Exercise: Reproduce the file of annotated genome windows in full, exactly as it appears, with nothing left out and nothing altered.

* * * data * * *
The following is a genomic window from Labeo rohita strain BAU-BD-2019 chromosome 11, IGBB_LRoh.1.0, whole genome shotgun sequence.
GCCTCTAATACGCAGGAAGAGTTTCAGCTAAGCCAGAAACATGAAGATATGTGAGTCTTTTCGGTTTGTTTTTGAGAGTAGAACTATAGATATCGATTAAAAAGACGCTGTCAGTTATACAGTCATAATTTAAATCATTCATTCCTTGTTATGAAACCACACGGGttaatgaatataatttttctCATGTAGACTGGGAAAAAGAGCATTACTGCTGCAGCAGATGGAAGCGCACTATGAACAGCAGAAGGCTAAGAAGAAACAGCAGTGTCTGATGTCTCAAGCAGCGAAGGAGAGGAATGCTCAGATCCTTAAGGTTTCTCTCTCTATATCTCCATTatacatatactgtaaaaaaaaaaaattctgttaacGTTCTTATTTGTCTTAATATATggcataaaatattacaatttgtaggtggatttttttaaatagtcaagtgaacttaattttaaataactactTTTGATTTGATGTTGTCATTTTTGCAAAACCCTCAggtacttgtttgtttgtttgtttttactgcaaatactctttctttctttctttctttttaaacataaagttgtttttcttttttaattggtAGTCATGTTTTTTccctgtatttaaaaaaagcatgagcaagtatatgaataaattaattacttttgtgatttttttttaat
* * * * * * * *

The following is a genomic window from Labeo rohita strain BAU-BD-2019 chromosome 11, IGBB_LRoh.1.0, whole genome shotgun sequence.
GCCTCTAATACGCAGGAAGAGTTTCAGCTAAGCCAGAAACATGAAGATATGTGAGTCTTTTCGGTTTGTTTTTGAGAGTAGAACTATAGATATCGATTAAAAAGACGCTGTCAGTTATACAGTCATAATTTAAATCATTCATTCCTTGTTATGAAACCACACGGGttaatgaatataatttttctCATGTAGACTGGGAAAAAGAGCATTACTGCTGCAGCAGATGGAAGCGCACTATGAACAGCAGAAGGCTAAGAAGAAACAGCAGTGTCTGATGTCTCAAGCAGCGAAGGAGAGGAATGCTCAGATCCTTAAGGTTTCTCTCTCTATATCTCCATTatacatatactgtaaaaaaaaaaaattctgttaacGTTCTTATTTGTCTTAATATATggcataaaatattacaatttgtaggtggatttttttaaatagtcaagtgaacttaattttaaataactactTTTGATTTGATGTTGTCATTTTTGCAAAACCCTCAggtacttgtttgtttgtttgtttttactgcaaatactctttctttctttctttctttttaaacataaagttgtttttcttttttaattggtAGTCATGTTTTTTccctgtatttaaaaaaagcatgagcaagtatatgaataaattaattacttttgtgatttttttttaat